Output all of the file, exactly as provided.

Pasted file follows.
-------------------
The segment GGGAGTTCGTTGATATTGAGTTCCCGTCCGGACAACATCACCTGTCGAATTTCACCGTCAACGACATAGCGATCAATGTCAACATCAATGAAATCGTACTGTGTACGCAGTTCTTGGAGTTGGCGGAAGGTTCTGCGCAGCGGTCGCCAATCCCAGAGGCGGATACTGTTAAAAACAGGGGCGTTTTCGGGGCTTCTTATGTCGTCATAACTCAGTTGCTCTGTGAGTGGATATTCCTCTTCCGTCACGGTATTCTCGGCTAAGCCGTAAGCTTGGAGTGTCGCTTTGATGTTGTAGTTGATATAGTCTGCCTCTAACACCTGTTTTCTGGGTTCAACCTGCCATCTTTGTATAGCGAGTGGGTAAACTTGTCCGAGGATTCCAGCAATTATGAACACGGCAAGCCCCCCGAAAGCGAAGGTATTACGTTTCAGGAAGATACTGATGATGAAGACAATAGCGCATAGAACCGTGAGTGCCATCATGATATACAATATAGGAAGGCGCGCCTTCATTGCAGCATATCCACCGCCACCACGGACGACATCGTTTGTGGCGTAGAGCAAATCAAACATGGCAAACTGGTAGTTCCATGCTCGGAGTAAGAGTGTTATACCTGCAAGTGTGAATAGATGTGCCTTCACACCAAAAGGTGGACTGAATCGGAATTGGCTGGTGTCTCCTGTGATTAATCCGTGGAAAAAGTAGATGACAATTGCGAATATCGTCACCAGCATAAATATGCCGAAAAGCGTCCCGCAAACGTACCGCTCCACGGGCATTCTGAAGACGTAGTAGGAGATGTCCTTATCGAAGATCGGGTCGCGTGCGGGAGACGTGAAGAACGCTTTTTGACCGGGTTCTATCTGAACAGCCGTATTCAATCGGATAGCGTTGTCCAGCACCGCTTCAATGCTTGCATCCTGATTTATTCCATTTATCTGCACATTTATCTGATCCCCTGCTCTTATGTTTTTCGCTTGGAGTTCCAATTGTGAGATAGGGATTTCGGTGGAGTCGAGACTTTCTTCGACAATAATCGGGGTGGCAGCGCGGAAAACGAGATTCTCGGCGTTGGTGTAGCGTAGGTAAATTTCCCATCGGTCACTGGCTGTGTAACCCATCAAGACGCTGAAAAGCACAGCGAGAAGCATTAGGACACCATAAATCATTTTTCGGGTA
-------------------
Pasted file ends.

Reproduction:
The segment GGGAGTTCGTTGATATTGAGTTCCCGTCCGGACAACATCACCTGTCGAATTTCACCGTCAACGACATAGCGATCAATGTCAACATCAATGAAATCGTACTGTGTACGCAGTTCTTGGAGTTGGCGGAAGGTTCTGCGCAGCGGTCGCCAATCCCAGAGGCGGATACTGTTAAAAACAGGGGCGTTTTCGGGGCTTCTTATGTCGTCATAACTCAGTTGCTCTGTGAGTGGATATTCCTCTTCCGTCACGGTATTCTCGGCTAAGCCGTAAGCTTGGAGTGTCGCTTTGATGTTGTAGTTGATATAGTCTGCCTCTAACACCTGTTTTCTGGGTTCAACCTGCCATCTTTGTATAGCGAGTGGGTAAACTTGTCCGAGGATTCCAGCAATTATGAACACGGCAAGCCCCCCGAAAGCGAAGGTATTACGTTTCAGGAAGATACTGATGATGAAGACAATAGCGCATAGAACCGTGAGTGCCATCATGATATACAATATAGGAAGGCGCGCCTTCATTGCAGCATATCCACCGCCACCACGGACGACATCGTTTGTGGCGTAGAGCAAATCAAACATGGCAAACTGGTAGTTCCATGCTCGGAGTAAGAGTGTTATACCTGCAAGTGTGAATAGATGTGCCTTCACACCAAAAGGTGGACTGAATCGGAATTGGCTGGTGTCTCCTGTGATTAATCCGTGGAAAAAGTAGATGACAATTGCGAATATCGTCACCAGCATAAATATGCCGAAAAGCGTCCCGCAAACGTACCGCTCCACGGGCATTCTGAAGACGTAGTAGGAGATGTCCTTATCGAAGATCGGGTCGCGTGCGGGAGACGTGAAGAACGCTTTTTGACCGGGTTCTATCTGAACAGCCGTATTCAATCGGATAGCGTTGTCCAGCACCGCTTCAATGCTTGCATCCTGATTTATTCCATTTATCTGCACATTTATCTGATCCCCTGCTCTTATGTTTTTCGCTTGGAGTTCCAATTGTGAGATAGGGATTTCGGTGGAGTCGAGACTTTCTTCGACAATAATCGGGGTGGCAGCGCGGAAAACGAGATTCTCGGCGTTGGTGTAGCGTAGGTAAATTTCCCATCGGTCACTGGCTGTGTAACCCATCAAGACGCTGAAAAGCACAGCGAGAAGCATTAGGACACCATAAATCATTTTTCGGGTA